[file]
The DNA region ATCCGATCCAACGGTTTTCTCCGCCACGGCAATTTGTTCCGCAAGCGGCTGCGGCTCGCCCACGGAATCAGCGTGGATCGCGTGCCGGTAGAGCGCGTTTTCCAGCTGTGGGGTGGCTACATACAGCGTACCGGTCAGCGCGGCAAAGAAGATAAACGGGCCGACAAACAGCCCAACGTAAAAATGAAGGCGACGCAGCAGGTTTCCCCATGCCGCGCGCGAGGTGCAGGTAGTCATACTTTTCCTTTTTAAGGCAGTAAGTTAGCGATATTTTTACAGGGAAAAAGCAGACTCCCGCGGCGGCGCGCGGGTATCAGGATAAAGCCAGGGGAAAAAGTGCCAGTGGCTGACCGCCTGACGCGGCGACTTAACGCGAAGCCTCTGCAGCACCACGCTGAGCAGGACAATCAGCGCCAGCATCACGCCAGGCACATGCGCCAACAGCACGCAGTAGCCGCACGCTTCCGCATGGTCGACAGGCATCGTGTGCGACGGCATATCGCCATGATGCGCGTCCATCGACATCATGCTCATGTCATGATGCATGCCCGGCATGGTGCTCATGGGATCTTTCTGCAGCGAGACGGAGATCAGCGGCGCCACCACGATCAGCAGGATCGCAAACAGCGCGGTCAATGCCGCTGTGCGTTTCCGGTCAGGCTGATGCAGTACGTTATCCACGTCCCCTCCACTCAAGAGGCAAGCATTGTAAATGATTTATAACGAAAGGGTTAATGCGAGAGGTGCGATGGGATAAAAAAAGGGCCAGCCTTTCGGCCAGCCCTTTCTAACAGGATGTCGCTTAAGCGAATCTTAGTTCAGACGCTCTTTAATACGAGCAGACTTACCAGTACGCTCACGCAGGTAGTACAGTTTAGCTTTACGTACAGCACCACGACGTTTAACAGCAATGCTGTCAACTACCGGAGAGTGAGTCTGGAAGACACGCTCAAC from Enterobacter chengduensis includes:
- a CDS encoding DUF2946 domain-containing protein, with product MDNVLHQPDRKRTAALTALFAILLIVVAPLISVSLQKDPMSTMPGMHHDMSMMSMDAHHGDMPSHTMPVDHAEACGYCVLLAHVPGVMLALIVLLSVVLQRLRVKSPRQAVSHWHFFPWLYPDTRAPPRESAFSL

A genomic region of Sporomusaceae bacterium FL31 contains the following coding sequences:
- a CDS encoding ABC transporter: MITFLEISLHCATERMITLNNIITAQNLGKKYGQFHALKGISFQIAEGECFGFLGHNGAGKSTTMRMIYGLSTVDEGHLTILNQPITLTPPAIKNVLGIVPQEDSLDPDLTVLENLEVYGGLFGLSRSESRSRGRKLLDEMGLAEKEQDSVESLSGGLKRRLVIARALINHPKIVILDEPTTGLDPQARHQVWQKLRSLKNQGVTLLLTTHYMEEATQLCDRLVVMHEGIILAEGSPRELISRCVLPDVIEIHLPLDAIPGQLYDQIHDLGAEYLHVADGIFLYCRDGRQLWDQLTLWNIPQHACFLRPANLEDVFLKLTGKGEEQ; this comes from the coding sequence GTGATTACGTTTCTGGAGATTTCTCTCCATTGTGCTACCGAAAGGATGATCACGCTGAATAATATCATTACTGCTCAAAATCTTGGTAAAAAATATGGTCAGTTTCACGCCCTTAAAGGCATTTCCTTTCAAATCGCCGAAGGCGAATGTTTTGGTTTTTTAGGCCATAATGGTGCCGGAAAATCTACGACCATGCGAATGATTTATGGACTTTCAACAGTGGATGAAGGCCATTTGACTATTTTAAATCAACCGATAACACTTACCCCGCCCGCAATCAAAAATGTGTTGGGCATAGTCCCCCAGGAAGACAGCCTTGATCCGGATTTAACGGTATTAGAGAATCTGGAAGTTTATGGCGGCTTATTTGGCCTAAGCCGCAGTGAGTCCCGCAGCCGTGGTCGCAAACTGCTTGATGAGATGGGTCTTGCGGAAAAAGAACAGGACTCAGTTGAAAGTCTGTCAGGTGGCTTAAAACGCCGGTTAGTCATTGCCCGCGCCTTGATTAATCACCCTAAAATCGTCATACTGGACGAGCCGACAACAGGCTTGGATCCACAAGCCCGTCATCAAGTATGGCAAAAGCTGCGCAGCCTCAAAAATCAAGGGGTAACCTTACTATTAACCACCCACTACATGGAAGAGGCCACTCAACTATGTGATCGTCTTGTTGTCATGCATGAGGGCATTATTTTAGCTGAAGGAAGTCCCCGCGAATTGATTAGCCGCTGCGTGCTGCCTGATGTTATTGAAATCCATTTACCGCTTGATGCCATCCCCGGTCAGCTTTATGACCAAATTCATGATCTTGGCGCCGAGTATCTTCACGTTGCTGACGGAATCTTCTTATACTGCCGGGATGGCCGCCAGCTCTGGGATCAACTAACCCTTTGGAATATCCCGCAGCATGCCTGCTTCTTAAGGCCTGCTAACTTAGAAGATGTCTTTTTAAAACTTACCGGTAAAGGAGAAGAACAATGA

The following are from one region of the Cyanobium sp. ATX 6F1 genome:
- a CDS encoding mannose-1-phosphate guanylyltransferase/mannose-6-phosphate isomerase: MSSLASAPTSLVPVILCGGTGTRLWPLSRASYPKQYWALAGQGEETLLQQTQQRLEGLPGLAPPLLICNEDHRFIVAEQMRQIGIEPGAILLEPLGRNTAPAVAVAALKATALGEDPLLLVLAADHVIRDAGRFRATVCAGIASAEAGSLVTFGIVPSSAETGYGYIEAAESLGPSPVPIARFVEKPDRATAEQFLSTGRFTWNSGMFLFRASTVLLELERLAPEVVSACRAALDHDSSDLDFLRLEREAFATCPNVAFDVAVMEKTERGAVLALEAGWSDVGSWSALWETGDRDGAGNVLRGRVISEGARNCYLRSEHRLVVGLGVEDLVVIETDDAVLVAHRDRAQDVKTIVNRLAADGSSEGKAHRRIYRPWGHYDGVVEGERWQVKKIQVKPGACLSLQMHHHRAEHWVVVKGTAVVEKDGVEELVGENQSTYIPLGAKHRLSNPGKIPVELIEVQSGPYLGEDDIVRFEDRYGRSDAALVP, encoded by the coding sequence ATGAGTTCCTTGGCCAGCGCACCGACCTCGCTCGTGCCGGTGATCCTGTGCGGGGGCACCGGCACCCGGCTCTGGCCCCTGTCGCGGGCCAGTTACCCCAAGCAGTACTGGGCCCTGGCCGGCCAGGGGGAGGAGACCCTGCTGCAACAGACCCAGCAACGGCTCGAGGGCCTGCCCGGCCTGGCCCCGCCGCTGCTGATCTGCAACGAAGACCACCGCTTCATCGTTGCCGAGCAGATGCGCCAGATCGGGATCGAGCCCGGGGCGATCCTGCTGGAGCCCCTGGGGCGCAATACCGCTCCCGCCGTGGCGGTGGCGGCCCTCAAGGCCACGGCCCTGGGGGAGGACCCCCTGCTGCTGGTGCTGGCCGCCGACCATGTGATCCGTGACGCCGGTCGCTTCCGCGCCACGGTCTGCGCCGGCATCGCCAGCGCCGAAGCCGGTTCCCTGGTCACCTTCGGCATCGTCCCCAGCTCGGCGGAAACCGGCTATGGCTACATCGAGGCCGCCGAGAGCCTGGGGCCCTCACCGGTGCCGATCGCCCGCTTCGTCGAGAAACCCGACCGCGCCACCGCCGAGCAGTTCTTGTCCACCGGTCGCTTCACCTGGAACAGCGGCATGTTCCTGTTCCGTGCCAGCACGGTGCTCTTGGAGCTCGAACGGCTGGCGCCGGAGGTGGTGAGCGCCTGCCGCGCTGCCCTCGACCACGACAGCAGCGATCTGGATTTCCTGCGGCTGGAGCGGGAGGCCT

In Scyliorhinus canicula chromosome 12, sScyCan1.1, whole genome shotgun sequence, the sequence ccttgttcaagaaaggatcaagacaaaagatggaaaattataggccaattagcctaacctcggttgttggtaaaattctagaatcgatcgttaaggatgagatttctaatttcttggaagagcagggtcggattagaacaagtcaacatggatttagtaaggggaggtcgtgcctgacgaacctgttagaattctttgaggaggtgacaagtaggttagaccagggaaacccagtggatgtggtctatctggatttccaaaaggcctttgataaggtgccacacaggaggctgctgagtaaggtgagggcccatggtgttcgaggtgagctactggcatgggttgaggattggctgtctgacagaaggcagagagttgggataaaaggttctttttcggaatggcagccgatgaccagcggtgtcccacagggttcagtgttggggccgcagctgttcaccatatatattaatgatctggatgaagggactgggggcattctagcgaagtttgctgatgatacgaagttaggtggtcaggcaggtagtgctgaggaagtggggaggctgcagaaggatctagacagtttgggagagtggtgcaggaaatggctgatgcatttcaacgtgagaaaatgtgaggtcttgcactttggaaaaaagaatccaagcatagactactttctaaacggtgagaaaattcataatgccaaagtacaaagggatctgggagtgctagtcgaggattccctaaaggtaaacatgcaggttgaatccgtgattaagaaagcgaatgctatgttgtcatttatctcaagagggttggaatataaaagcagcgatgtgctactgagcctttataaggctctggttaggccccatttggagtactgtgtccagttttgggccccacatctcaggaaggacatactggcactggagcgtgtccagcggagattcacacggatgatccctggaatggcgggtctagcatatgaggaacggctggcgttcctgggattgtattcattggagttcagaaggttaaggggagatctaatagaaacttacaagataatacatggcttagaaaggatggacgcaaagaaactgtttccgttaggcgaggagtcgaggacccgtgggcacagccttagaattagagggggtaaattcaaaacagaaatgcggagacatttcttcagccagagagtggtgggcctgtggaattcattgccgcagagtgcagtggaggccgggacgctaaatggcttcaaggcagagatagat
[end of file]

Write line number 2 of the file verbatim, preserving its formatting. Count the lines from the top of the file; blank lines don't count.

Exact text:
- a CDS encoding DUF2946 domain-containing protein, with product MDNVLHQPDRKRTAALTALFAILLIVVAPLISVSLQKDPMSTMPGMHHDMSMMSMDAHHGDMPSHTMPVDHAEACGYCVLLAHVPGVMLALIVLLSVVLQRLRVKSPRQAVSHWHFFPWLYPDTRAPPRESAFSL